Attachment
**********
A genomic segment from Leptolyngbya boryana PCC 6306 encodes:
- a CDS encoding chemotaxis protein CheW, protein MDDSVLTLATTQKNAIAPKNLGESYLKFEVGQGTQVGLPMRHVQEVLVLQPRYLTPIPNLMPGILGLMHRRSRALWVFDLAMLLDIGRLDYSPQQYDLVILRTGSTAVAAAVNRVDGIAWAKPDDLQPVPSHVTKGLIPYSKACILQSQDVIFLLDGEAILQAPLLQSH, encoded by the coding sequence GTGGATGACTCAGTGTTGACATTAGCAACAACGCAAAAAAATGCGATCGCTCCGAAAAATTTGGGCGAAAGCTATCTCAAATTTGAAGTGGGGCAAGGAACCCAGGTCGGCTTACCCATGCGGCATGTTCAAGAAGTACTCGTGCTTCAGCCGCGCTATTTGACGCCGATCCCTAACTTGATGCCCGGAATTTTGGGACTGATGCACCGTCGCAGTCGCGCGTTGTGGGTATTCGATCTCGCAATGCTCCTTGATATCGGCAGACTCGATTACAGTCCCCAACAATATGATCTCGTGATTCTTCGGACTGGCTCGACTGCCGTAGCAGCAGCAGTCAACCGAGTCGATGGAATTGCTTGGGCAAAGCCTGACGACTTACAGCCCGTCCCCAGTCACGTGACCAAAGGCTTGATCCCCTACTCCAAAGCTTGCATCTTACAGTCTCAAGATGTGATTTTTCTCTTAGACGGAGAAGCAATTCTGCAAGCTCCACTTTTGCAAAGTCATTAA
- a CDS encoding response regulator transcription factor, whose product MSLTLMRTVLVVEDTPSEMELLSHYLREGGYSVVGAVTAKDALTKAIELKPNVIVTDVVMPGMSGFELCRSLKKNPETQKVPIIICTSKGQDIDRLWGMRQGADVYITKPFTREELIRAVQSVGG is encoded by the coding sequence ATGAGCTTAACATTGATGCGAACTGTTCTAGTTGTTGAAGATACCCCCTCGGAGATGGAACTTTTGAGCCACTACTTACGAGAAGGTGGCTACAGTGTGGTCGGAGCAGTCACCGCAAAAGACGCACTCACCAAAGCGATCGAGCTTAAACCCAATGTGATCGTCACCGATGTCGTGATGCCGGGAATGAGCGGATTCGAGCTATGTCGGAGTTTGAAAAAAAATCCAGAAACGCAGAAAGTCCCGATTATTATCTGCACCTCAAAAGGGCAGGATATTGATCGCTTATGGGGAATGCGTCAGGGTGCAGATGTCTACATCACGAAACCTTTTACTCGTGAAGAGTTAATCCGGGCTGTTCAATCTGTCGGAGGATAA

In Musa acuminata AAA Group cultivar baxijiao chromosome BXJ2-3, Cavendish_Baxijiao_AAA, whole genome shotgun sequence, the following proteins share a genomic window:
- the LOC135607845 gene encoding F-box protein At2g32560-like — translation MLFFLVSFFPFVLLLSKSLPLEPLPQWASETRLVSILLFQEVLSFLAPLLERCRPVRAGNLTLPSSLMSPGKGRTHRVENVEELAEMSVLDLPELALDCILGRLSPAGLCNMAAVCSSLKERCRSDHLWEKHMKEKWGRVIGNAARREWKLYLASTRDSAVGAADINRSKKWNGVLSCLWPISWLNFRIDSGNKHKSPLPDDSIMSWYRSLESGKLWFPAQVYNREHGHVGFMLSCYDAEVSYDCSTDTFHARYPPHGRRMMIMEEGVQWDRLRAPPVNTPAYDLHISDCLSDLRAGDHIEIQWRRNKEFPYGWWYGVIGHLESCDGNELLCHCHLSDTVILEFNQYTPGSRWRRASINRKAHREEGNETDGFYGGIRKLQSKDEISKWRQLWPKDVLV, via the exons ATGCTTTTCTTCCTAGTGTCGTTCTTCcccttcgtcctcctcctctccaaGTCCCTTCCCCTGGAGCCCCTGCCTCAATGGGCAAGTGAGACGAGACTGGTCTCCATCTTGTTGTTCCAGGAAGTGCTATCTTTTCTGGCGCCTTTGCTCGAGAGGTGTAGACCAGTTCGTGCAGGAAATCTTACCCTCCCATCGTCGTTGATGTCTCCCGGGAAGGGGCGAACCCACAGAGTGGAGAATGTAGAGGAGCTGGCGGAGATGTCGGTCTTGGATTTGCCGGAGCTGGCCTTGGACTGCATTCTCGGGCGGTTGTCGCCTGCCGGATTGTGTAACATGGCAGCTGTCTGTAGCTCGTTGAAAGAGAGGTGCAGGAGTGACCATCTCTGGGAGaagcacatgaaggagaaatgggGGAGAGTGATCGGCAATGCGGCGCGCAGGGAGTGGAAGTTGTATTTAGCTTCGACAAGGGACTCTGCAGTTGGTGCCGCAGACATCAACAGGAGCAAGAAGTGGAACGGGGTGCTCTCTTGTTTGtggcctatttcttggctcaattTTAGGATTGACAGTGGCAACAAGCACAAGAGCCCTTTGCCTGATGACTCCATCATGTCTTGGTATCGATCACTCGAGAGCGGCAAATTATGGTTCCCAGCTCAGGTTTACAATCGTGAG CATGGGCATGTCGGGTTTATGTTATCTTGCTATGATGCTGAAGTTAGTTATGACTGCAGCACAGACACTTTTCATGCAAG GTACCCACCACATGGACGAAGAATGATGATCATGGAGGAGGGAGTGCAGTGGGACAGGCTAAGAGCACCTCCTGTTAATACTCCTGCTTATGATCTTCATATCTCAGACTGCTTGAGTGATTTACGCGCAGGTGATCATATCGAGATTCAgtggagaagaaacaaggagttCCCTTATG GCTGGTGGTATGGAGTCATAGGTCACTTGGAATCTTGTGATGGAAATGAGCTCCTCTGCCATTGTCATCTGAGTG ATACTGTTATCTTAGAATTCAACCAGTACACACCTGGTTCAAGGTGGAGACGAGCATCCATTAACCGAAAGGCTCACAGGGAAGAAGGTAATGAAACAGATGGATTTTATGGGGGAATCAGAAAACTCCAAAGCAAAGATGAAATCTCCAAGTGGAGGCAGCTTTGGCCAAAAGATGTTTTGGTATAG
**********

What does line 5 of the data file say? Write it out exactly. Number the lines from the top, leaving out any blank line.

- the LOC135607845 gene encoding F-box protein At2g32560-like — translation MLFFLVSFFPFVLLLSKSLPLEPLPQWASETRLVSILLFQEVLSFLAPLLERCRPVRAGNLTLPSSLMSPGKGRTHRVENVEELAEMSVLDLPELALDCILGRLSPAGLCNMAAVCSSLKERCRSDHLWEKHMKEKWGRVIGNAARREWKLYLASTRDSAVGAADINRSKKWNGVLSCLWPISWLNFRIDSGNKHKSPLPDDSIMSWYRSLESGKLWFPAQVYNREHGHVGFMLSCYDAEVSYDCSTDTFHARYPPHGRRMMIMEEGVQWDRLRAPPVNTPAYDLHISDCLSDLRAGDHIEIQWRRNKEFPYGWWYGVIGHLESCDGNELLCHCHLSDTVILEFNQYTPGSRWRRASINRKAHREEGNETDGFYGGIRKLQSKDEISKWRQLWPKDVLV, via the exons ATGCTTTTCTTCCTAGTGTCGTTCTTCcccttcgtcctcctcctctccaaGTCCCTTCCCCTGGAGCCCCTGCCTCAATGGGCAAGTGAGACGAGACTGGTCTCCATCTTGTTGTTCCAGGAAGTGCTATCTTTTCTGGCGCCTTTGCTCGAGAGGTGTAGACCAGTTCGTGCAGGAAATCTTACCCTCCCATCGTCGTTGATGTCTCCCGGGAAGGGGCGAACCCACAGAGTGGAGAATGTAGAGGAGCTGGCGGAGATGTCGGTCTTGGATTTGCCGGAGCTGGCCTTGGACTGCATTCTCGGGCGGTTGTCGCCTGCCGGATTGTGTAACATGGCAGCTGTCTGTAGCTCGTTGAAAGAGAGGTGCAGGAGTGACCATCTCTGGGAGaagcacatgaaggagaaatgggGGAGAGTGATCGGCAATGCGGCGCGCAGGGAGTGGAAGTTGTATTTAGCTTCGACAAGGGACTCTGCAGTTGGTGCCGCAGACATCAACAGGAGCAAGAAGTGGAACGGGGTGCTCTCTTGTTTGtggcctatttcttggctcaattTTAGGATTGACAGTGGCAACAAGCACAAGAGCCCTTTGCCTGATGACTCCATCATGTCTTGGTATCGATCACTCGAGAGCGGCAAATTATGGTTCCCAGCTCAGGTTTACAATCGTGAG CATGGGCATGTCGGGTTTATGTTATCTTGCTATGATGCTGAAGTTAGTTATGACTGCAGCACAGACACTTTTCATGCAAG GTACCCACCACATGGACGAAGAATGATGATCATGGAGGAGGGAGTGCAGTGGGACAGGCTAAGAGCACCTCCTGTTAATACTCCTGCTTATGATCTTCATATCTCAGACTGCTTGAGTGATTTACGCGCAGGTGATCATATCGAGATTCAgtggagaagaaacaaggagttCCCTTATG GCTGGTGGTATGGAGTCATAGGTCACTTGGAATCTTGTGATGGAAATGAGCTCCTCTGCCATTGTCATCTGAGTG ATACTGTTATCTTAGAATTCAACCAGTACACACCTGGTTCAAGGTGGAGACGAGCATCCATTAACCGAAAGGCTCACAGGGAAGAAGGTAATGAAACAGATGGATTTTATGGGGGAATCAGAAAACTCCAAAGCAAAGATGAAATCTCCAAGTGGAGGCAGCTTTGGCCAAAAGATGTTTTGGTATAG